Notice: Fourth Circuit Local Rule 36(c) States That Citation of Unpublished Dispositions is Disfavored Except for Establishing Res Judicata, Estoppel, or the Law of the Case and Requires Service of Copies of Cited Unpublished Dispositions of the Fourth Circuit.united States of America, Plaintiff-appellee, v. Tammy Lee Mooso, Defendant-appellant, 66 F.3d 317 (4th Cir. 1995)Annotate this Case
Prosser D. Carnegie, Carnegie & Miller, Charlotte, NC, for Appellant.
Mark T. Calloway, United States Attorney, Robert J. Higdon, Jr., Assistant United States Attorney, Charlotte, NC, for Appellee.
Before WIDENER, HALL, and WILLIAMS, Circuit Judges.
Tammy Lee Mooso was convicted by a jury of conspiracy to possess with intent to distribute and to distribute marijuana, 21 U.S.C.A. Sec. 846 (West Supp.1995), and received a sentence of 78 months imprisonment. She contends on appeal that the district court erred in admitting statements by a deceased co-conspirator, and in determining the amount of marijuana attributable to her for sentencing purposes. United States Sentencing Commission, Guidelines Manual, Sec. 2D1.1 (Nov.1994). Finding no error, we affirm the conviction and sentence.
The indictment charged Mooso with conspiring with Arthur Veler, who had since died, as well as with Wayne Reinhardt, and Ellen Bolick from January 1989 until May 26, 1992. Both Reinhardt and Bolick pled guilty and testified at Mooso's trial. Prior to trial, the government gave notice that it intended to introduce statements made by Veler under Fed.R.Evid. 801(d) (2) (E). The district court permitted the government to offer in evidence Veler's statements to Reinhardt which were made during the period that the conspiracy was alleged to exist.
Reinhardt, a truck driver, testified that he met Veler and Mooso in 1986. Veler was also a truck driver and lived in the same part of North Carolina; Mooso worked at a truckstop in Texas. Initially, Reinhardt bought small amounts of marijuana from both Veler and Mooso. Beginning in 1989, Veler began transporting marijuana from Texas to North Carolina every few weeks. He then moved to Texas and began living with Mooso, but continued making regular trips to North Carolina to sell marijuana. Reinhardt was a regular customer. In 1990, he and Bolick began living together; they were later married.
Reinhardt testified that Veler told him Mooso was his source, and that Mooso obtained marijuana from some Mexicans she knew. Reinhardt testified that between January 1992 and May 26, 1992, he saw 165 pounds of marijuana in Veler's possession which Veler brought to North Carolina to sell. In addition, he said that Veler told him on one trip that he had transported 50 pounds of marijuana concealed in plastic pipe to West Virginia for the Mexicans in return for two pounds of marijuana and, on another trip, that he had transported 35 pounds. The total amount which Reinhardt testified that Veler either brought to North Carolina to sell or transported to West Virginia during those months was at least 225 pounds (102 kilograms).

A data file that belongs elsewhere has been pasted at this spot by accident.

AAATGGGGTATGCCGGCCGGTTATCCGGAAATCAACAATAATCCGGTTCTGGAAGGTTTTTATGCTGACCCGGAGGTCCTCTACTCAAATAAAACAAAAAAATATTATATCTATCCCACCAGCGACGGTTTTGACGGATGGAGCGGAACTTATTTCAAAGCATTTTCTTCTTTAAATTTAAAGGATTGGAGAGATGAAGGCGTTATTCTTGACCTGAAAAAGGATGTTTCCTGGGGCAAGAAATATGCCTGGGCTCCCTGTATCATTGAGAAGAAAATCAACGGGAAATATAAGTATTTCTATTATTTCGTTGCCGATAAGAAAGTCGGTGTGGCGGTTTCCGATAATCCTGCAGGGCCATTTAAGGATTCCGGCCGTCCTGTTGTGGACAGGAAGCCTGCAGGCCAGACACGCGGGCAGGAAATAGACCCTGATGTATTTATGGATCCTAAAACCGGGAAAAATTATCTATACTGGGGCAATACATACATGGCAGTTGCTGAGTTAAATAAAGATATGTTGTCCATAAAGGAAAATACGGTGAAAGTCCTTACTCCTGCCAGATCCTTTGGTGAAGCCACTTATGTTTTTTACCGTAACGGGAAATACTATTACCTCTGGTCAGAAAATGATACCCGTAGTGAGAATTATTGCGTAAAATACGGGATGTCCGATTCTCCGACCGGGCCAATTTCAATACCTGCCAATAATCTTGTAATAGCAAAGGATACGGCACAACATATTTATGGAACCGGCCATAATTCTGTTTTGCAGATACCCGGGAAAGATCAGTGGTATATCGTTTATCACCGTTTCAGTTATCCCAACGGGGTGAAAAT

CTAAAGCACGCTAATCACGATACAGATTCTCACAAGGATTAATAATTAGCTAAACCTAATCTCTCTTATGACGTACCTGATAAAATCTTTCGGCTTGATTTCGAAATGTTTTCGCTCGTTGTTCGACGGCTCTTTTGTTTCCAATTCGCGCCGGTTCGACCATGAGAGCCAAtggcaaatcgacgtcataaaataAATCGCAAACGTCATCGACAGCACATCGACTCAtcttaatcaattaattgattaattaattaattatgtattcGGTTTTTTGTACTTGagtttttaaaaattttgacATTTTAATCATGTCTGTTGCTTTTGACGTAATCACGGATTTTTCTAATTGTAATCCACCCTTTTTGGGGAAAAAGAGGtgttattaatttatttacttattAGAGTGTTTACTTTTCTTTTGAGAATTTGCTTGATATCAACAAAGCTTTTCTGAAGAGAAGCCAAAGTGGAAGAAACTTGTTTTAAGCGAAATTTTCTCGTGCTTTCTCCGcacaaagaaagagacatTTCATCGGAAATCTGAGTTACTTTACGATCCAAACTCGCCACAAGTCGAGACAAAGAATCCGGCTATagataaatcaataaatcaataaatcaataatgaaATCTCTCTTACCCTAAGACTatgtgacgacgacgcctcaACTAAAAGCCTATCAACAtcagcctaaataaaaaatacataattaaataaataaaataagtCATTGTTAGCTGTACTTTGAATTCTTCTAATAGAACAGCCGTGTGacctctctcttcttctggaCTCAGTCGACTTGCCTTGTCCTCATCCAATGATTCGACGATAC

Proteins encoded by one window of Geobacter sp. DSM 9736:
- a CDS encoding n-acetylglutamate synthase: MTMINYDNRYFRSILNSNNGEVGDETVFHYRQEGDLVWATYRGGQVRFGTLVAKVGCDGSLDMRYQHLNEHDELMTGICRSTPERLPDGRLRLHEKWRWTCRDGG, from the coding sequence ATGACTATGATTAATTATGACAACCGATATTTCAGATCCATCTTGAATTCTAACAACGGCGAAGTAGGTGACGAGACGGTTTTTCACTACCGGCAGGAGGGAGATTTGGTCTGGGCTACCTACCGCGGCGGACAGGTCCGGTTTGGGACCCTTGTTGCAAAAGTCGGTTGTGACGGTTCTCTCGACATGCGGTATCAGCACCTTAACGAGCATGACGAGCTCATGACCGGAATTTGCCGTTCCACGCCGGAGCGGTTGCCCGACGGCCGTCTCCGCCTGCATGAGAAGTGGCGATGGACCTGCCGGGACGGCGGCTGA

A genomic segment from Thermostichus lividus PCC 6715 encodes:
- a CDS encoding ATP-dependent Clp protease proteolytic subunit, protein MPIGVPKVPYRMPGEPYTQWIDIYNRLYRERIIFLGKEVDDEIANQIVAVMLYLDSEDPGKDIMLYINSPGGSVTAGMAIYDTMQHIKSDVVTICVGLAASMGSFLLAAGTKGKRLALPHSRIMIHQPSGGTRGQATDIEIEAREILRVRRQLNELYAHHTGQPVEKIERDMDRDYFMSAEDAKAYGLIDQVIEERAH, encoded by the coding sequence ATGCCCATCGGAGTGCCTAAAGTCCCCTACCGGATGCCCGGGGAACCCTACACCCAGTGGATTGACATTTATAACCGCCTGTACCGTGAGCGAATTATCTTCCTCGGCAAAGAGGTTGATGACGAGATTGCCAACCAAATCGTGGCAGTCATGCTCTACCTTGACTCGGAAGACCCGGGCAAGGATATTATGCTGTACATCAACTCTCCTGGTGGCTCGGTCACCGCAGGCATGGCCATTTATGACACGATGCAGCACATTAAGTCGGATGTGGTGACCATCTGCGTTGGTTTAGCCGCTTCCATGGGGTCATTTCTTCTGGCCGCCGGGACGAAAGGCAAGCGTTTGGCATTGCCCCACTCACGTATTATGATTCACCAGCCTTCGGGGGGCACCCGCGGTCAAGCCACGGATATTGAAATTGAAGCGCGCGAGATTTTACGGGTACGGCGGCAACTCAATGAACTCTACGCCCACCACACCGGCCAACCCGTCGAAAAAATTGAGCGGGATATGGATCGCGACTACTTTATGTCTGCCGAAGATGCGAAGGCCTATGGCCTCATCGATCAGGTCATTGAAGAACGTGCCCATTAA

On his last trip to North Carolina, Veler was accompanied by Mooso. By then, Bolick was selling marijuana to an undercover officer. Reinhardt testified that Mooso was suspicious of these transactions. She refused to agree to supply 100 pounds of marijuana to the officer or to front him as little as one pound.
Mooso acknowledges the Supreme Court's holding in Bourjaily v. United States, 483 U.S. 171, 181-84 (1987), that no violation of the Confrontation Clause occurs when out-of-court statements are properly admitted under Fed.R.Evid. 801(d) (2) (E) because the requirements for admission under the rule and the Confrontation Clause are the same. However, she claims that in her case a violation occurred because Veler's death deprived her of any opportunity to attack his credibility. This argument is baseless. The mere fact that a coconspirator is dead does not make admission of his statements a violation of the confrontation right if the statements fall within a recognized hearsay exception. See United States v. Workman, 860 F.2d 140, 146 (4th Cir. 1988), cert. denied, 489 U.S. 1078 (1989).
Mooso next claims that, in resolving her objection to the probation officer's recommendation that 80 to 100 kilograms of marijuana be attributed to her, the district court failed to make an independent determination concerning her relevant conduct. See USSG Sec. 6A1.3, p.s. Mooso's objection was simply that Reinhardt's trial testimony was not credible. She presented no further evidence at the sentencing hearing. The district court found that she was responsible for 80 to 100 kilograms based on the trial testimony, which established that quantity. This factual finding was adequate and not clearly erroneous.
Accordingly, the sentence imposed by the district court is affirmed. We dispense with oral argument because the facts and legal contentions are adequately presented in the materials before the court and argument would not aid the decisional process.